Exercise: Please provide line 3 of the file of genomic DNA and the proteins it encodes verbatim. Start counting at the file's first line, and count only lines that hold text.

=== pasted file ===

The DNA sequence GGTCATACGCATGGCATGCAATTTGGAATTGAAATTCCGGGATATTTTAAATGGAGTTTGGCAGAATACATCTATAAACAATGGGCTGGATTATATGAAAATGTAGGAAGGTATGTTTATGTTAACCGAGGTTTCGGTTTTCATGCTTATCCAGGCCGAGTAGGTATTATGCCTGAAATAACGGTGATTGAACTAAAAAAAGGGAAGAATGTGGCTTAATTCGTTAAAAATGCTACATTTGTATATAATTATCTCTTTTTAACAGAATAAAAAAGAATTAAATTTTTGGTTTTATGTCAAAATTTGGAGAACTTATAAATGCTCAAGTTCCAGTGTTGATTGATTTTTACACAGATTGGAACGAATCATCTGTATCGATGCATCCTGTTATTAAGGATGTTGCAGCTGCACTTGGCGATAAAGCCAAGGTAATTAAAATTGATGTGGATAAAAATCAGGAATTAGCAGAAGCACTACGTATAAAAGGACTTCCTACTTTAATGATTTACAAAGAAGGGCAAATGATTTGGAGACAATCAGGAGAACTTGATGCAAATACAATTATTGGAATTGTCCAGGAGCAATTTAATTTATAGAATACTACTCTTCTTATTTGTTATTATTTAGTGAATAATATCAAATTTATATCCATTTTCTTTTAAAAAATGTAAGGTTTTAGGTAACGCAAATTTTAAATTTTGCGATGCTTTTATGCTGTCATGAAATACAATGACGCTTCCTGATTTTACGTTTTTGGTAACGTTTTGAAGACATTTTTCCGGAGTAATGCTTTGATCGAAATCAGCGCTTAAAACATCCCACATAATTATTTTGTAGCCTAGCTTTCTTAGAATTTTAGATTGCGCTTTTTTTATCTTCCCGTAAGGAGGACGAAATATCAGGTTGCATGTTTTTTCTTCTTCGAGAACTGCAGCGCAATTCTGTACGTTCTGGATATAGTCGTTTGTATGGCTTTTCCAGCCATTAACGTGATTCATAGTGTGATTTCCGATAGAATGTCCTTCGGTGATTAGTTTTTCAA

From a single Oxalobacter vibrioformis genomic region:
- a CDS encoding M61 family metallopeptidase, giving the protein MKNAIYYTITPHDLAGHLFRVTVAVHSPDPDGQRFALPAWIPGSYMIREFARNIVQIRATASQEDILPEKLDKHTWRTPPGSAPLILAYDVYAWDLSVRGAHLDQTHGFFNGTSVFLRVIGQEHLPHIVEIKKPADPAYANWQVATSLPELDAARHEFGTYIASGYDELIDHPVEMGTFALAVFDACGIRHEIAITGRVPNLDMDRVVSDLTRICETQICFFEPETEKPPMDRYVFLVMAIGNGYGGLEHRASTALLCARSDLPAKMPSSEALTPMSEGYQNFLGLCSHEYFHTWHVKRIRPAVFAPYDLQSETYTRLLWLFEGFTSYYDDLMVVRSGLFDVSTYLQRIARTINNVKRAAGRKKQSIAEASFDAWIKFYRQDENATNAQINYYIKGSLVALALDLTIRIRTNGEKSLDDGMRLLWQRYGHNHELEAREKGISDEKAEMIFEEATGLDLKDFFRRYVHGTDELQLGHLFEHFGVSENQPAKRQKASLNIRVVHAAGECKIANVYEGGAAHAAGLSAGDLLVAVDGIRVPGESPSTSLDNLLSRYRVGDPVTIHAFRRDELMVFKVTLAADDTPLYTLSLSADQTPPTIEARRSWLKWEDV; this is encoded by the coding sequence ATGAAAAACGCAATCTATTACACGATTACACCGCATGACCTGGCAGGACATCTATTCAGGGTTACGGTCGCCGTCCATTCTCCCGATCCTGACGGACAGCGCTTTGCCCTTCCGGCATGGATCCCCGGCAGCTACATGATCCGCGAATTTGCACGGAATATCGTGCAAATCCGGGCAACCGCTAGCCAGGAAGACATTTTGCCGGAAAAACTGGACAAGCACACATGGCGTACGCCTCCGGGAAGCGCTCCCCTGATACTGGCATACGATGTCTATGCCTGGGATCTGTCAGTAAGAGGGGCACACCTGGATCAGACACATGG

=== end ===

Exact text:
- a CDS encoding M61 family metallopeptidase, giving the protein MKNAIYYTITPHDLAGHLFRVTVAVHSPDPDGQRFALPAWIPGSYMIREFARNIVQIRATASQEDILPEKLDKHTWRTPPGSAPLILAYDVYAWDLSVRGAHLDQTHGFFNGTSVFLRVIGQEHLPHIVEIKKPADPAYANWQVATSLPELDAARHEFGTYIASGYDELIDHPVEMGTFALAVFDACGIRHEIAITGRVPNLDMDRVVSDLTRICETQICFFEPETEKPPMDRYVFLVMAIGNGYGGLEHRASTALLCARSDLPAKMPSSEALTPMSEGYQNFLGLCSHEYFHTWHVKRIRPAVFAPYDLQSETYTRLLWLFEGFTSYYDDLMVVRSGLFDVSTYLQRIARTINNVKRAAGRKKQSIAEASFDAWIKFYRQDENATNAQINYYIKGSLVALALDLTIRIRTNGEKSLDDGMRLLWQRYGHNHELEAREKGISDEKAEMIFEEATGLDLKDFFRRYVHGTDELQLGHLFEHFGVSENQPAKRQKASLNIRVVHAAGECKIANVYEGGAAHAAGLSAGDLLVAVDGIRVPGESPSTSLDNLLSRYRVGDPVTIHAFRRDELMVFKVTLAADDTPLYTLSLSADQTPPTIEARRSWLKWEDV; this is encoded by the coding sequence ATGAAAAACGCAATCTATTACACGATTACACCGCATGACCTGGCAGGACATCTATTCAGGGTTACGGTCGCCGTCCATTCTCCCGATCCTGACGGACAGCGCTTTGCCCTTCCGGCATGGATCCCCGGCAGCTACATGATCCGCGAATTTGCACGGAATATCGTGCAAATCCGGGCAACCGCTAGCCAGGAAGACATTTTGCCGGAAAAACTGGACAAGCACACATGGCGTACGCCTCCGGGAAGCGCTCCCCTGATACTGGCATACGATGTCTATGCCTGGGATCTGTCAGTAAGAGGGGCACACCTGGATCAGACACATGG